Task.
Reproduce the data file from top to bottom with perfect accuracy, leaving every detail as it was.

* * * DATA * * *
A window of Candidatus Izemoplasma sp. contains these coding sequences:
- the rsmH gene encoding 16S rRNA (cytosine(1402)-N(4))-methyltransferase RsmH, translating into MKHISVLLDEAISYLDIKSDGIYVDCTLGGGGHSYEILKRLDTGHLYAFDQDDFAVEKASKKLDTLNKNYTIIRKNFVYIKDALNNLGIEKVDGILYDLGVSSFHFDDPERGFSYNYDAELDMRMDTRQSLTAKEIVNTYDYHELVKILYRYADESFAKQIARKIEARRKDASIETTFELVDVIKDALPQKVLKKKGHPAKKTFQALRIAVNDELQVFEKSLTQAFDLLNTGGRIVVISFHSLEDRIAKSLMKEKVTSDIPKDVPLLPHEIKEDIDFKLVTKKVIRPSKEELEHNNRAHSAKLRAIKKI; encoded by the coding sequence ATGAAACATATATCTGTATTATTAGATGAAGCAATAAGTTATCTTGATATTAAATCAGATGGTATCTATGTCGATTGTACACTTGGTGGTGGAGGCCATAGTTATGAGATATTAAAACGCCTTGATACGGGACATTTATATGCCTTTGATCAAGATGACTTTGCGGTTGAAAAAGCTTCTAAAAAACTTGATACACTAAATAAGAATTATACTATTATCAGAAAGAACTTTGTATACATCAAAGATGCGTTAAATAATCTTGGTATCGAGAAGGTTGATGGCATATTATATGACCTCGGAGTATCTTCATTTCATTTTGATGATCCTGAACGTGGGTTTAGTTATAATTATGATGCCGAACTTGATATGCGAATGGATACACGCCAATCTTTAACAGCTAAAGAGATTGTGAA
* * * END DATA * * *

A window of Candidatus Izemoplasma sp. contains these coding sequences:
- the rsmH gene encoding 16S rRNA (cytosine(1402)-N(4))-methyltransferase RsmH, translating into MKHISVLLDEAISYLDIKSDGIYVDCTLGGGGHSYEILKRLDTGHLYAFDQDDFAVEKASKKLDTLNKNYTIIRKNFVYIKDALNNLGIEKVDGILYDLGVSSFHFDDPERGFSYNYDAELDMRMDTRQSLTAKEIVNTYDYHELVKILYRYADESFAKQIARKIEARRKDASIETTFELVDVIKDALPQKVLKKKGHPAKKTFQALRIAVNDELQVFEKSLTQAFDLLNTGGRIVVISFHSLEDRIAKSLMKEKVTSDIPKDVPLLPHEIKEDIDFKLVTKKVIRPSKEELEHNNRAHSAKLRAIKKI; encoded by the coding sequence ATGAAACATATATCTGTATTATTAGATGAAGCAATAAGTTATCTTGATATTAAATCAGATGGTATCTATGTCGATTGTACACTTGGTGGTGGAGGCCATAGTTATGAGATATTAAAACGCCTTGATACGGGACATTTATATGCCTTTGATCAAGATGACTTTGCGGTTGAAAAAGCTTCTAAAAAACTTGATACACTAAATAAGAATTATACTATTATCAGAAAGAACTTTGTATACATCAAAGATGCGTTAAATAATCTTGGTATCGAGAAGGTTGATGGCATATTATATGACCTCGGAGTATCTTCATTTCATTTTGATGATCCTGAACGTGGGTTTAGTTATAATTATGATGCCGAACTTGATATGCGAATGGATACACGCCAATCTTTAACAGCTAAAGAGATTGTGAA